Outdoors: Lesson learned on the tournament trail
by Charles Johnson
May 21, 2013 | 1060 views |  0 comments | 6 6 recommendations | email to a friend | print
Coaches and athletes use each game as a learning experience. What did we do right? What did we do wrong and how do we improve for the next time? Tournament anglers can approach fishing in the same manner. Even us observers can usually pick up a tip or two.

It’s not always about what lure or what color that’s important. Rather, it is the method of execution. Applying some basic principles of fishing and making the right decisions can help novice and experienced anglers on their next trip to the lake. Top pros recap their events from a day on the water and make adjustments as necessary.

This past week at the B.A.S.S. Southern Open event on Logan Martin, the fish, weather and water conditions had the anglers scratching their heads on what to do. During the practice days, the falling water levels had the fish confused. By the time the tournament started on Thursday, the water had stabilized some. But by Saturday a big rain changed the lake again.

I heard many pro anglers say they just went fishing, translated to mean they didn’t have a clue where to start or what the bass were doing. I also heard anglers from the weigh-in stage praising the number of bass in the lake. Several commented they caught 30 to 40 bass a day. Well, except maybe Saturday.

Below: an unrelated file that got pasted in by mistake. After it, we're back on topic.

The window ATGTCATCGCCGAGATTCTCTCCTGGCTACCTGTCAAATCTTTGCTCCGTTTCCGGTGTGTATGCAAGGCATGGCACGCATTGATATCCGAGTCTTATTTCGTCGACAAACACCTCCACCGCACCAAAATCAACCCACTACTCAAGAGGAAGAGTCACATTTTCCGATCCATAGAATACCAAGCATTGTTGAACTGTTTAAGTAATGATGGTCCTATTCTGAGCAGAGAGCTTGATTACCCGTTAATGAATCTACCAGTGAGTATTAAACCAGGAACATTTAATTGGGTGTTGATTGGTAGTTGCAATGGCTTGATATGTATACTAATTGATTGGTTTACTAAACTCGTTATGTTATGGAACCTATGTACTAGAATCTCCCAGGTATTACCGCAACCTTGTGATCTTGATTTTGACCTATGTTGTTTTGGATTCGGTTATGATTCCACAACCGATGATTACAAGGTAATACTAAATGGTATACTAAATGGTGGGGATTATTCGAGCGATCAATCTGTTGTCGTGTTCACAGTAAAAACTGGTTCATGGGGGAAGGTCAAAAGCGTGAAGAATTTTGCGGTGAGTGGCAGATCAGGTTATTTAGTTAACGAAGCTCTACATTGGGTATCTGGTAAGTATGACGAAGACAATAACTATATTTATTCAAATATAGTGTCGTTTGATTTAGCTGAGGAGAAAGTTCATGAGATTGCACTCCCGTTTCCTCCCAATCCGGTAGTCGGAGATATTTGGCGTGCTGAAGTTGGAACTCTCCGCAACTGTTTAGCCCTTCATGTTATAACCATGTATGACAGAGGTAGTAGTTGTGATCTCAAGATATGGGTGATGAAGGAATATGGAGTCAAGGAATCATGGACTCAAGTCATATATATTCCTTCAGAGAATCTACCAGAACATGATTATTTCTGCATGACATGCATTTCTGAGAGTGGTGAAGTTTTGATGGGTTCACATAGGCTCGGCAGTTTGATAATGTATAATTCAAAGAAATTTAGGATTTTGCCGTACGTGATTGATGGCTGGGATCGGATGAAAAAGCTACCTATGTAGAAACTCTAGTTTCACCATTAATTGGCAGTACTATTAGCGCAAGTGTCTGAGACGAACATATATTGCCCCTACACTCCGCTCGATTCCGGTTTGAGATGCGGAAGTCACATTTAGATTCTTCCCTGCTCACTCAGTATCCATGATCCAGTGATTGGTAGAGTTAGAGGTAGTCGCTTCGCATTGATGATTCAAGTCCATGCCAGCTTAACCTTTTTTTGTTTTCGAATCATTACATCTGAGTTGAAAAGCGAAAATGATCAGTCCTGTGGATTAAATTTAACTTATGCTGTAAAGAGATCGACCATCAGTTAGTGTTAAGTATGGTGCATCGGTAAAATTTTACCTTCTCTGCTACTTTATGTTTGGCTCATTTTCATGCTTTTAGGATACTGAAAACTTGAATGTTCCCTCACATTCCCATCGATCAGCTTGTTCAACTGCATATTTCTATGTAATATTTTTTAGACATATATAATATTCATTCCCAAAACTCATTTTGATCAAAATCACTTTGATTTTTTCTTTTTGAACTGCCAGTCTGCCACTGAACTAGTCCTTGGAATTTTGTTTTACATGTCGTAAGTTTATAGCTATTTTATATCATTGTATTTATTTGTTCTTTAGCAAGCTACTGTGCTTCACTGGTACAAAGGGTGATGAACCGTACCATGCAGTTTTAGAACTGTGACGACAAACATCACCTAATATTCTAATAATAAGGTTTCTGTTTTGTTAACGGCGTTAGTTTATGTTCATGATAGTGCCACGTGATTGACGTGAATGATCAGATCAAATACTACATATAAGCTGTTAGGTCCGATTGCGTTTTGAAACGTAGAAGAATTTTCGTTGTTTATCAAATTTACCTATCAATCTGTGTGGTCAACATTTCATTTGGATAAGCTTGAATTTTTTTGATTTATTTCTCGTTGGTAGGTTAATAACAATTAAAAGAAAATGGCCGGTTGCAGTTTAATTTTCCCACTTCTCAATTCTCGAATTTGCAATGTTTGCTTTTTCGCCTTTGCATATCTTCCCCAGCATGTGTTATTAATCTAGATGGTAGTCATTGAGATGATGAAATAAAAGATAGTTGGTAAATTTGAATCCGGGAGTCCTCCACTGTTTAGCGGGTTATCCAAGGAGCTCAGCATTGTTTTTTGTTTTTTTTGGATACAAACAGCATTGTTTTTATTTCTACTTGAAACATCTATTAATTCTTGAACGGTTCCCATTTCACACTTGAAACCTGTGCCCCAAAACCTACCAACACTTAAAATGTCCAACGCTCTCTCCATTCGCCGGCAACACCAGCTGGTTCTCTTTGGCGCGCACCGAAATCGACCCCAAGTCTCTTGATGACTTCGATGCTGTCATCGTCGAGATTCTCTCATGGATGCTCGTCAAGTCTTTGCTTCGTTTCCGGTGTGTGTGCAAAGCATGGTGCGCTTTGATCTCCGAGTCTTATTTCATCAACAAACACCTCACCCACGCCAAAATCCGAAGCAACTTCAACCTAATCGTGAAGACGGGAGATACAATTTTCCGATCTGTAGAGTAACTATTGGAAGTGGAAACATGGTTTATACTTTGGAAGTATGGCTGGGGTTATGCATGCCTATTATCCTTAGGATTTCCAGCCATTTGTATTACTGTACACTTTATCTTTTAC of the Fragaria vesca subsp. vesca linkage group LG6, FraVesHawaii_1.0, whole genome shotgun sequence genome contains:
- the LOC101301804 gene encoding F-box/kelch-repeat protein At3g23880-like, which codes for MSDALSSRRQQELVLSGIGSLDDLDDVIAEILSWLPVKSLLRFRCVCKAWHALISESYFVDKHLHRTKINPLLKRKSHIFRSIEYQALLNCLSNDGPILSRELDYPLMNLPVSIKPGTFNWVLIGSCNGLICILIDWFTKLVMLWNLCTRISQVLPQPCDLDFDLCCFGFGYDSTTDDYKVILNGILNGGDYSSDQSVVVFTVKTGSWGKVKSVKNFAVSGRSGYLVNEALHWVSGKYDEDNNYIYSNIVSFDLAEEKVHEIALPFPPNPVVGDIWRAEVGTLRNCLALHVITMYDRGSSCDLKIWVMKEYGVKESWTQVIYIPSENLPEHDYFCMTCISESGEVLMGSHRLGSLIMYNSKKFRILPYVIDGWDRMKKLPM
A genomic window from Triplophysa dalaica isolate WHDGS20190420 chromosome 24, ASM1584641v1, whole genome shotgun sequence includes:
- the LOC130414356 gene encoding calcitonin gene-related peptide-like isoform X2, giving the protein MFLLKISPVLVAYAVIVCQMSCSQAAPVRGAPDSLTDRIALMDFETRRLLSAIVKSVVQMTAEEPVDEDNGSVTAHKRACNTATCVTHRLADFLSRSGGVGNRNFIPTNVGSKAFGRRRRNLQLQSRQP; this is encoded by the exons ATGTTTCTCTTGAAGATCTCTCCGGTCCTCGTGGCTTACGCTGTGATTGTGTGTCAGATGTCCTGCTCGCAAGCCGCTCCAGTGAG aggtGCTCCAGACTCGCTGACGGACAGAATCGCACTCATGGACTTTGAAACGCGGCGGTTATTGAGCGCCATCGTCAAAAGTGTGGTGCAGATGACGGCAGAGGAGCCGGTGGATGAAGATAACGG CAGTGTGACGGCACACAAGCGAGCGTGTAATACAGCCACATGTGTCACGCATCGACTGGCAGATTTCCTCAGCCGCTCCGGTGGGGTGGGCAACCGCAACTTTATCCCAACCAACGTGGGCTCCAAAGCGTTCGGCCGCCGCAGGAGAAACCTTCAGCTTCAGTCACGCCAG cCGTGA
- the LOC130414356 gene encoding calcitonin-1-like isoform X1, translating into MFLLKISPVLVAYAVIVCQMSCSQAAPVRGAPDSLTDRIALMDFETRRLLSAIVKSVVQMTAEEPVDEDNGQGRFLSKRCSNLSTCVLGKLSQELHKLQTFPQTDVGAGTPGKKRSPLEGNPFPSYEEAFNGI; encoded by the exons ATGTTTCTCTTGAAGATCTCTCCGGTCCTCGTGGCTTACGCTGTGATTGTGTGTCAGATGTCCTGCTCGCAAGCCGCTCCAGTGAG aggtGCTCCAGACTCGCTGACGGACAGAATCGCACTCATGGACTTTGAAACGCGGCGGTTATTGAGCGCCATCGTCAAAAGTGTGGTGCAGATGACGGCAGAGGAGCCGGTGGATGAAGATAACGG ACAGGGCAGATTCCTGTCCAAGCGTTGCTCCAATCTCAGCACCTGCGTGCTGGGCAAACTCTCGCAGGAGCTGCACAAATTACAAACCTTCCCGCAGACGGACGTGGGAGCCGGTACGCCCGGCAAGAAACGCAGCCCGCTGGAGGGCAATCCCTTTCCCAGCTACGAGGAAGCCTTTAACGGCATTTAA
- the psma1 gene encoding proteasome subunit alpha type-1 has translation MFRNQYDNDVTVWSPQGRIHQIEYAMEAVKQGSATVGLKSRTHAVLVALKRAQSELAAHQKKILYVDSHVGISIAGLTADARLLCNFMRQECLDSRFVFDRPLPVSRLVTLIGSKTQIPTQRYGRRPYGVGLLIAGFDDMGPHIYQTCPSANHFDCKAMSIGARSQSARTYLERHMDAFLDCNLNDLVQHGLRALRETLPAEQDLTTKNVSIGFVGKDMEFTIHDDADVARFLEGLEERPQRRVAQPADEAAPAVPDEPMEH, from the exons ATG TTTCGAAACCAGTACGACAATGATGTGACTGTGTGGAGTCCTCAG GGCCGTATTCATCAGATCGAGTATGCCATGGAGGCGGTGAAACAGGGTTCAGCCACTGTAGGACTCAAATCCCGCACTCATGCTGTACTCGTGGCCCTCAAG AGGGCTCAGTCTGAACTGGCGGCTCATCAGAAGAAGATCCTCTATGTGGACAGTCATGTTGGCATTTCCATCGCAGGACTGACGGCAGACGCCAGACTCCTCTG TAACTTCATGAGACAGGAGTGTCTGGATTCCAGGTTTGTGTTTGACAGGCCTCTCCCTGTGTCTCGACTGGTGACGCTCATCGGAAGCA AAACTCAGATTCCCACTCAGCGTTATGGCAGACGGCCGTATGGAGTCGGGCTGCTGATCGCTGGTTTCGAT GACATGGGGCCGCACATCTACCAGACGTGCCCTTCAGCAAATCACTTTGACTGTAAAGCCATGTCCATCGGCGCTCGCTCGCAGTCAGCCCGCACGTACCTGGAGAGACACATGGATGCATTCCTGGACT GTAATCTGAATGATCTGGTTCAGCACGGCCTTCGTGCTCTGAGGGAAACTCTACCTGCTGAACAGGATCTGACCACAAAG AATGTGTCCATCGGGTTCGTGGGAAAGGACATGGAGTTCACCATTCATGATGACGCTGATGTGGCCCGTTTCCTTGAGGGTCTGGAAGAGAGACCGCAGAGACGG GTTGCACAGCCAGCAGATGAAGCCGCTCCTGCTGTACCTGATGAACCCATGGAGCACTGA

One thing I gathered from the various anglers, it really didn’t make a difference to the type of lure. A majority of the anglers were chunking spinnerbaits, while others opted for a top-water bait, then later in the day switched to a shaky head. All of these lures caught fish.

Another lesson learned from watching and listening to the anglers was the area of the lake fished didn’t seem to matter. Again, throw out Saturday because of the excessive rain. Some anglers fished the upper portions of the lake and yet others headed to the south end.

One angler changed to an aluminum boat to see how far he could go up Choccolocco Creek to catch fish. It paid off on day two of the event because he caught enough bass to put him in the top 12. Of course, on Saturday his plans were washed out, as were some other anglers.

Something else I gathered from this particular event. Fishing should be about having fun, not just winning or losing. A majority of the pros and co-anglers said they had had great time. A number said they want to come back to Logan Martin again and just go fishing.

Originally fishing was about putting some food on the table. Later on, fishing became an escape. It was a way for man and woman to get out from the stresses of life and enjoy the outdoors. Folks could spend a lazy day along the riverbank casting their cares upon the water.

Fishing became a time of sharing. A granddad passes along tips and tidbits to his grandson or granddaughter. We relive stories of big fish caught and bigger fish that got away. We swap tails of baits, lures and tackle used. And even in fishing, you win some, lose some, and some get rained out.

Charles Johnson is the Star’s outdoor editor. You can reach Charles at ChrJohn7@aol.com
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